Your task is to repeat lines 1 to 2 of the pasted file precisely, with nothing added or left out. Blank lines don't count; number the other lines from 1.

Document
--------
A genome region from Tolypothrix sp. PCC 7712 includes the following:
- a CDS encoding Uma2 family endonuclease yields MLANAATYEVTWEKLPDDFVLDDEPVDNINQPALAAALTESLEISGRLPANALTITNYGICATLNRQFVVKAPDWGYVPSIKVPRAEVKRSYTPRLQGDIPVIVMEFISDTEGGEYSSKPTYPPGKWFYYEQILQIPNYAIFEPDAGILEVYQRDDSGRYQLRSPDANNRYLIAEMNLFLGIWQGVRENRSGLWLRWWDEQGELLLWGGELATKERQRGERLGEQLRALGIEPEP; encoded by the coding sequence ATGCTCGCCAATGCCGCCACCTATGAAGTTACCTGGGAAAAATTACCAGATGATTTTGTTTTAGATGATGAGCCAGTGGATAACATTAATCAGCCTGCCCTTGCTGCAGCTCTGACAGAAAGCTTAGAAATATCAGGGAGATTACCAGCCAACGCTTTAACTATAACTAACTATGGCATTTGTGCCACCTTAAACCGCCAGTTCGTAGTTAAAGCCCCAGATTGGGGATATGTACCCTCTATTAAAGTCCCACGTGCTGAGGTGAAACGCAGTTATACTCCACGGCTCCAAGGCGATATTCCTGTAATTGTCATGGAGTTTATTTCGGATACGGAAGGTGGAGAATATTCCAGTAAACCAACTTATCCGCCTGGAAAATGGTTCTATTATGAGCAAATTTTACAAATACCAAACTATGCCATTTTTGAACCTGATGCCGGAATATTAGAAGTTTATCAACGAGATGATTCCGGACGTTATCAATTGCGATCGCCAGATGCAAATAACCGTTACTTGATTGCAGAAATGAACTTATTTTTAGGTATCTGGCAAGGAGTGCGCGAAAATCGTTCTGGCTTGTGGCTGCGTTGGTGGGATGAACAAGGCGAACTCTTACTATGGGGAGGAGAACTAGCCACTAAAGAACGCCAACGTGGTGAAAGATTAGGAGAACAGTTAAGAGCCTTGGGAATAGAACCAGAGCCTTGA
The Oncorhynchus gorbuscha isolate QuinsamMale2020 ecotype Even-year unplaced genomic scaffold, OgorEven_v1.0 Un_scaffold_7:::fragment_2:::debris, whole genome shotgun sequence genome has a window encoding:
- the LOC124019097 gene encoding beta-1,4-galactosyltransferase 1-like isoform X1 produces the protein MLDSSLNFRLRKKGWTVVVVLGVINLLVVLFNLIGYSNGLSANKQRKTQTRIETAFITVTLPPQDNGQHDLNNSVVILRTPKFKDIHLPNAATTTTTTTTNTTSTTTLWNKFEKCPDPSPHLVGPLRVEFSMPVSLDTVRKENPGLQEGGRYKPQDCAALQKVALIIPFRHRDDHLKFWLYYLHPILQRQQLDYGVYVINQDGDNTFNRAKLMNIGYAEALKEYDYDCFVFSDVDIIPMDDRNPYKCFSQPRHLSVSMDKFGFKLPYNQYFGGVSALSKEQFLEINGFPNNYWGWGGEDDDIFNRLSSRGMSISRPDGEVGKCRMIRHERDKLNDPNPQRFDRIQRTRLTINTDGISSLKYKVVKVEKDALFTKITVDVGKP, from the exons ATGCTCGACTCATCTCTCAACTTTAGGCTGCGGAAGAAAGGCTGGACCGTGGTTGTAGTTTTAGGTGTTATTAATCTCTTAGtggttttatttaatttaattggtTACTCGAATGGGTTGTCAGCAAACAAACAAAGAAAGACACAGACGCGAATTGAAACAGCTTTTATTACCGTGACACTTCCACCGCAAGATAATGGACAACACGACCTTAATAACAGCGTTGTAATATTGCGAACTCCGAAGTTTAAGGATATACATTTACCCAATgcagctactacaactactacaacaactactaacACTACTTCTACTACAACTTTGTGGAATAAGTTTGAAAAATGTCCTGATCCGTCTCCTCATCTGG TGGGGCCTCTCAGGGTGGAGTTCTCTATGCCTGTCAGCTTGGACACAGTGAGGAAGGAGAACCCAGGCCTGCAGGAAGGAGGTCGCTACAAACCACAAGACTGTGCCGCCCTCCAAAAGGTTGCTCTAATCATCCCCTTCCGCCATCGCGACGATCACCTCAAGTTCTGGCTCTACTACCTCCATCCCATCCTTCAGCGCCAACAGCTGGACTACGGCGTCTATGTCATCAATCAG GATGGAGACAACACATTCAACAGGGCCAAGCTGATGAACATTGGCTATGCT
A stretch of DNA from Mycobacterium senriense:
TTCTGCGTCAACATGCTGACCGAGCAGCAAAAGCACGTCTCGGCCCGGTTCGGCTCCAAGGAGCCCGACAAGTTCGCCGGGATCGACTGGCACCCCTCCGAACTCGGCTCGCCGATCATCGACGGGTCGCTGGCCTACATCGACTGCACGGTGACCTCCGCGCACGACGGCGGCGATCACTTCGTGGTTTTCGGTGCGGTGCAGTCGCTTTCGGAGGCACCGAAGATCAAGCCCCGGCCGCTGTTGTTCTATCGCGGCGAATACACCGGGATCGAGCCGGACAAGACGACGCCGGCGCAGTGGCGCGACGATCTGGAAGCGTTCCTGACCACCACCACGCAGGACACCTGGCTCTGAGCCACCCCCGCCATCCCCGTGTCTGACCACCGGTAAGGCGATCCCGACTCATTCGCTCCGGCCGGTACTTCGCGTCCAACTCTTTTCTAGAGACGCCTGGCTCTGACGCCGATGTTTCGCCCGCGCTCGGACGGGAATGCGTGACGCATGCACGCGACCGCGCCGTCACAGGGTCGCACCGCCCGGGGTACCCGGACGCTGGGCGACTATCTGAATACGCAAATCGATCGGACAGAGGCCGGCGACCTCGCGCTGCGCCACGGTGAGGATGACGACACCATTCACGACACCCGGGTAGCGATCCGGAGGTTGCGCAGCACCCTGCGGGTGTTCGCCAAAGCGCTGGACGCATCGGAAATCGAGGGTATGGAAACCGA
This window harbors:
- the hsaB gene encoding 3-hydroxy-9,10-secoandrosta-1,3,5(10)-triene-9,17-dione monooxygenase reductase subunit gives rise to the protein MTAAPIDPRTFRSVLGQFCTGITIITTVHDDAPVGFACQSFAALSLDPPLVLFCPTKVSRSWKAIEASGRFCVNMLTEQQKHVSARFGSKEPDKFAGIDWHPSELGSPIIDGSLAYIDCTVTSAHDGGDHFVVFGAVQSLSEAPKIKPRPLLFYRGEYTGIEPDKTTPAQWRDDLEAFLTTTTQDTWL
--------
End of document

A genome region from Tolypothrix sp. PCC 7712 includes the following:
- a CDS encoding Uma2 family endonuclease yields MLANAATYEVTWEKLPDDFVLDDEPVDNINQPALAAALTESLEISGRLPANALTITNYGICATLNRQFVVKAPDWGYVPSIKVPRAEVKRSYTPRLQGDIPVIVMEFISDTEGGEYSSKPTYPPGKWFYYEQILQIPNYAIFEPDAGILEVYQRDDSGRYQLRSPDANNRYLIAEMNLFLGIWQGVRENRSGLWLRWWDEQGELLLWGGELATKERQRGERLGEQLRALGIEPEP; encoded by the coding sequence ATGCTCGCCAATGCCGCCACCTATGAAGTTACCTGGGAAAAATTACCAGATGATTTTGTTTTAGATGATGAGCCAGTGGATAACATTAATCAGCCTGCCCTTGCTGCAGCTCTGACAGAAAGCTTAGAAATATCAGGGAGATTACCAGCCAACGCTTTAACTATAACTAACTATGGCATTTGTGCCACCTTAAACCGCCAGTTCGTAGTTAAAGCCCCAGATTGGGGATATGTACCCTCTATTAAAGTCCCACGTGCTGAGGTGAAACGCAGTTATACTCCACGGCTCCAAGGCGATATTCCTGTAATTGTCATGGAGTTTATTTCGGATACGGAAGGTGGAGAATATTCCAGTAAACCAACTTATCCGCCTGGAAAATGGTTCTATTATGAGCAAATTTTACAAATACCAAACTATGCCATTTTTGAACCTGATGCCGGAATATTAGAAGTTTATCAACGAGATGATTCCGGACGTTATCAATTGCGATCGCCAGATGCAAATAACCGTTACTTGATTGCAGAAATGAACTTATTTTTAGGTATCTGGCAAGGAGTGCGCGAAAATCGTTCTGGCTTGTGGCTGCGTTGGTGGGATGAACAAGGCGAACTCTTACTATGGGGAGGAGAACTAGCCACTAAAGAACGCCAACGTGGTGAAAGATTAGGAGAACAGTTAAGAGCCTTGGGAATAGAACCAGAGCCTTGA